Does parliament need more youngsters?
The 2010 parliament differs from its predecessor in many ways: 35% of its members are newly elected, there are a lot more Conservatives and there are nearly twice as many ethnic minority MPâ€™s as before, to list three. In other ways, itâ€™s more of the same: over three-quarters are men, an overwhelming majority have a white-collar occupational background and the average age of MPâ€™s is about fifty.
That average age is representative of adults in the UK, right between the age of majority and average life expectancy: so far, so good.
What it disguises is an almost complete absence of young MPâ€™s: only 20% have yet to reach forty and a bare handful are in their twenties – both figures that will inevitably decline throughout the parliament. (There are few – but more – over seventy, but there are plenty of elderly in the Lords).
Itâ€™s perhaps inevitable that parliament will be dominated by the middle-aged. After all, being an MP is a responsible position for which thereâ€™s a lot of competition. However, parliament is also meant to be the voice of the nation and together with lower socio-economic groups, the young can rightly feel that their voice isnâ€™t being heard and their interests are suffering as a result.
It hasnâ€™t always been so. Before the Great Reform Act in 1832, it was normal for a hundred or so MPâ€™s to be in their twenties after a General Election. Such a number might sound absurd now but would only be proportionate to the population (it would have been less so then).
Nor need it necessarily be absurd. The most frequently heard argument put against such young legislators is that they lack â€˜experienceâ€™. Leaving aside the fact that the experience they gain in this interim period is often limited and duplicates that already in the House (a quarter of current MPâ€™s were employed in politics before being elected), or that the alleged lack of experience would be balanced by the 550 or so other MPâ€™s, the assertion itself is just not true. Each generationâ€™s experiences are different. How many of the current House have paid university tuition fees, for example?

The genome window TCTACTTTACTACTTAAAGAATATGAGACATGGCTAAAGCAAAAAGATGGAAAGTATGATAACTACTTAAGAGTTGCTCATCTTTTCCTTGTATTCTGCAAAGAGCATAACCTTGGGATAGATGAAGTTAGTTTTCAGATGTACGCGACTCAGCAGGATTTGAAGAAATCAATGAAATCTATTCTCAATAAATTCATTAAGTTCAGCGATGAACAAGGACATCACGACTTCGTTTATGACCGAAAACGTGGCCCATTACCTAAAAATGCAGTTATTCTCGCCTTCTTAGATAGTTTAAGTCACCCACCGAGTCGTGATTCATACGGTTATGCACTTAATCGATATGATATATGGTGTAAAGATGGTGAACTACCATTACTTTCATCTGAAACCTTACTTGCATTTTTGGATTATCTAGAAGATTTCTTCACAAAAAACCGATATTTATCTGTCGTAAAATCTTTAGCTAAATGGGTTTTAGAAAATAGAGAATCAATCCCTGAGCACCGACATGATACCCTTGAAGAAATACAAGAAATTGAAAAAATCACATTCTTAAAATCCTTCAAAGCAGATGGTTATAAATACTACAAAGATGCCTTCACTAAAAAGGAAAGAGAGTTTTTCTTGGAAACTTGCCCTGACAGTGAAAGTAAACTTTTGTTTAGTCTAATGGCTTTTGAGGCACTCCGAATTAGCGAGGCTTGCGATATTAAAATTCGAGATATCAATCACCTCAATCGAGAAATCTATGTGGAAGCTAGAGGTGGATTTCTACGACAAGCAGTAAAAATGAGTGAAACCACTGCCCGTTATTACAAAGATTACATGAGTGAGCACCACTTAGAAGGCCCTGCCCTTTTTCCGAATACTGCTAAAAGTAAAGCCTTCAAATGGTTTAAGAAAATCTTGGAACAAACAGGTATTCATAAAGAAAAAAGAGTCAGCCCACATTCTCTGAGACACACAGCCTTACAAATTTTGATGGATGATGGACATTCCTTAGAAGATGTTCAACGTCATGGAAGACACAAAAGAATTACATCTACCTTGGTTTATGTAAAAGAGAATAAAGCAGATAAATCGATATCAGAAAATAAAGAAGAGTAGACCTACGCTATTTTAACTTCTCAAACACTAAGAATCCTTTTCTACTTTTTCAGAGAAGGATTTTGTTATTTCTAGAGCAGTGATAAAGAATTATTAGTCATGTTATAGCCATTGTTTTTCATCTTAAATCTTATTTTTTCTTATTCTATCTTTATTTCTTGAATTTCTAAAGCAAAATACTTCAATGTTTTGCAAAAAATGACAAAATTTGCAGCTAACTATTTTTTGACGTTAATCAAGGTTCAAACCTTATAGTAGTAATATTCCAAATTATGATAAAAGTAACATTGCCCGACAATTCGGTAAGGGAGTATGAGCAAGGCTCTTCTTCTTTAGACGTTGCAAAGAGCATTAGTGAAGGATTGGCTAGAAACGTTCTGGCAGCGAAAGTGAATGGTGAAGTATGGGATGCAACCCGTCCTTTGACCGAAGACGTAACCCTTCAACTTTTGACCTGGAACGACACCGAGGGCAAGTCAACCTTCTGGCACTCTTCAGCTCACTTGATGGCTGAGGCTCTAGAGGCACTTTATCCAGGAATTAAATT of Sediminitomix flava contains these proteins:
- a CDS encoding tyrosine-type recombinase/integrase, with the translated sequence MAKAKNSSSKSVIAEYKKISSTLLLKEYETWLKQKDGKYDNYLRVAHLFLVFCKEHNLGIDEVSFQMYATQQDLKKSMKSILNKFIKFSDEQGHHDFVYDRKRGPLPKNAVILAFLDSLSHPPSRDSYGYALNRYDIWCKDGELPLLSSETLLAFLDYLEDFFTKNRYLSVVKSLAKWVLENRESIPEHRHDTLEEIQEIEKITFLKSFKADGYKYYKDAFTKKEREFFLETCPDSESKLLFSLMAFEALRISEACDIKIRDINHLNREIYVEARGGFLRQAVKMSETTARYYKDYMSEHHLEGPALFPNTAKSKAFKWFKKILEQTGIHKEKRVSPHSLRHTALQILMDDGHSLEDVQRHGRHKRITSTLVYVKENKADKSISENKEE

As an aside, the special-advisor route – an increasingly popular way into parliament – is even more cut off from the â€˜realâ€™ world than an MP is. SPADâ€™s have less contact with the public, deal with more specialised policy areas and inevitably more remote from parliament, which can become seen more as a stepping-stone to office as opposed to valued in its own right. That said, in as far as ministerial office is concerned, having been an MP canâ€™t be bad training.
A final point is that the issue seems of far more concern to parties doing the selecting than the public doing the electing. The current Baby of the House, Pamela Nash, retained almost exactly the share of the vote that former Labour heavyweight John Reid won in Airdrie and Shotts; her predecessor in that role, Chloe Smith, won and comfortably held the Norwich North seat. If the publicâ€™s willing to put their trust in the right young person, shouldnâ€™t the parties be doing likewise?